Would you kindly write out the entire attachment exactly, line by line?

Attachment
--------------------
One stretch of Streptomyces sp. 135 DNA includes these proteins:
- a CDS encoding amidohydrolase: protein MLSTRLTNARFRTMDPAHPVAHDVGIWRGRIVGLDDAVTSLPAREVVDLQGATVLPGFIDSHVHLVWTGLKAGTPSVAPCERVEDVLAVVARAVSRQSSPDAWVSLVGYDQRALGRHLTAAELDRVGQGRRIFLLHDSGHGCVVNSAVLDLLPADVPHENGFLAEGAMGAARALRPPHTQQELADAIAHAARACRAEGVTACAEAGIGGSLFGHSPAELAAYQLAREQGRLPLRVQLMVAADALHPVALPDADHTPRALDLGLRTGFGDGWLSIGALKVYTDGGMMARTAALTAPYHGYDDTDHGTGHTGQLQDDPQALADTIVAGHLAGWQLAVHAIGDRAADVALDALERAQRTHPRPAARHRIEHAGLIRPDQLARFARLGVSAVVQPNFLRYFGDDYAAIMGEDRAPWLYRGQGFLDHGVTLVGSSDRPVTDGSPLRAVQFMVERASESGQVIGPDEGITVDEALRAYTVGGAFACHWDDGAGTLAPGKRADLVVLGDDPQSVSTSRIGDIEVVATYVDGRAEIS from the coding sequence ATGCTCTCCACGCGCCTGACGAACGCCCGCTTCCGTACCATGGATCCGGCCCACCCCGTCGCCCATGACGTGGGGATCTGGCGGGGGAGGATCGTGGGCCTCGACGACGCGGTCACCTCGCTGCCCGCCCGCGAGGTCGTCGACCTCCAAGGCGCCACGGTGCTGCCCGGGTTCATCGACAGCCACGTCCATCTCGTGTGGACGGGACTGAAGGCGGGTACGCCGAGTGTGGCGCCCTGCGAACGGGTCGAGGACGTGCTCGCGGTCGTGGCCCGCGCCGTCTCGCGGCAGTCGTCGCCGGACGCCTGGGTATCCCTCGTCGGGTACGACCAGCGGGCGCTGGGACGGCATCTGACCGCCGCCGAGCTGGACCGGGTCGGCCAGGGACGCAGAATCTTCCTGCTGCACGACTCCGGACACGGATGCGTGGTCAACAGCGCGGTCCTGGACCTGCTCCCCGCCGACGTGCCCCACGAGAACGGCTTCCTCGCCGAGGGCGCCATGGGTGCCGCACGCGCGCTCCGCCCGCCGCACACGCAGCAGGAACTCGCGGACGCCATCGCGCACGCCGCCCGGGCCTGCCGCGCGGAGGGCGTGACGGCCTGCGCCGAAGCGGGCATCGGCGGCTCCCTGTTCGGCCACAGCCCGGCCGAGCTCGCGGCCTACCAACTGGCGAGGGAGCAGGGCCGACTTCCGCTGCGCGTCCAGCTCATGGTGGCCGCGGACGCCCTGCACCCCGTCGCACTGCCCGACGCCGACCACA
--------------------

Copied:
One stretch of Streptomyces sp. 135 DNA includes these proteins:
- a CDS encoding amidohydrolase: protein MLSTRLTNARFRTMDPAHPVAHDVGIWRGRIVGLDDAVTSLPAREVVDLQGATVLPGFIDSHVHLVWTGLKAGTPSVAPCERVEDVLAVVARAVSRQSSPDAWVSLVGYDQRALGRHLTAAELDRVGQGRRIFLLHDSGHGCVVNSAVLDLLPADVPHENGFLAEGAMGAARALRPPHTQQELADAIAHAARACRAEGVTACAEAGIGGSLFGHSPAELAAYQLAREQGRLPLRVQLMVAADALHPVALPDADHTPRALDLGLRTGFGDGWLSIGALKVYTDGGMMARTAALTAPYHGYDDTDHGTGHTGQLQDDPQALADTIVAGHLAGWQLAVHAIGDRAADVALDALERAQRTHPRPAARHRIEHAGLIRPDQLARFARLGVSAVVQPNFLRYFGDDYAAIMGEDRAPWLYRGQGFLDHGVTLVGSSDRPVTDGSPLRAVQFMVERASESGQVIGPDEGITVDEALRAYTVGGAFACHWDDGAGTLAPGKRADLVVLGDDPQSVSTSRIGDIEVVATYVDGRAEIS from the coding sequence ATGCTCTCCACGCGCCTGACGAACGCCCGCTTCCGTACCATGGATCCGGCCCACCCCGTCGCCCATGACGTGGGGATCTGGCGGGGGAGGATCGTGGGCCTCGACGACGCGGTCACCTCGCTGCCCGCCCGCGAGGTCGTCGACCTCCAAGGCGCCACGGTGCTGCCCGGGTTCATCGACAGCCACGTCCATCTCGTGTGGACGGGACTGAAGGCGGGTACGCCGAGTGTGGCGCCCTGCGAACGGGTCGAGGACGTGCTCGCGGTCGTGGCCCGCGCCGTCTCGCGGCAGTCGTCGCCGGACGCCTGGGTATCCCTCGTCGGGTACGACCAGCGGGCGCTGGGACGGCATCTGACCGCCGCCGAGCTGGACCGGGTCGGCCAGGGACGCAGAATCTTCCTGCTGCACGACTCCGGACACGGATGCGTGGTCAACAGCGCGGTCCTGGACCTGCTCCCCGCCGACGTGCCCCACGAGAACGGCTTCCTCGCCGAGGGCGCCATGGGTGCCGCACGCGCGCTCCGCCCGCCGCACACGCAGCAGGAACTCGCGGACGCCATCGCGCACGCCGCCCGGGCCTGCCGCGCGGAGGGCGTGACGGCCTGCGCCGAAGCGGGCATCGGCGGCTCCCTGTTCGGCCACAGCCCGGCCGAGCTCGCGGCCTACCAACTGGCGAGGGAGCAGGGCCGACTTCCGCTGCGCGTCCAGCTCATGGTGGCCGCGGACGCCCTGCACCCCGTCGCACTGCCCGACGCCGACCACA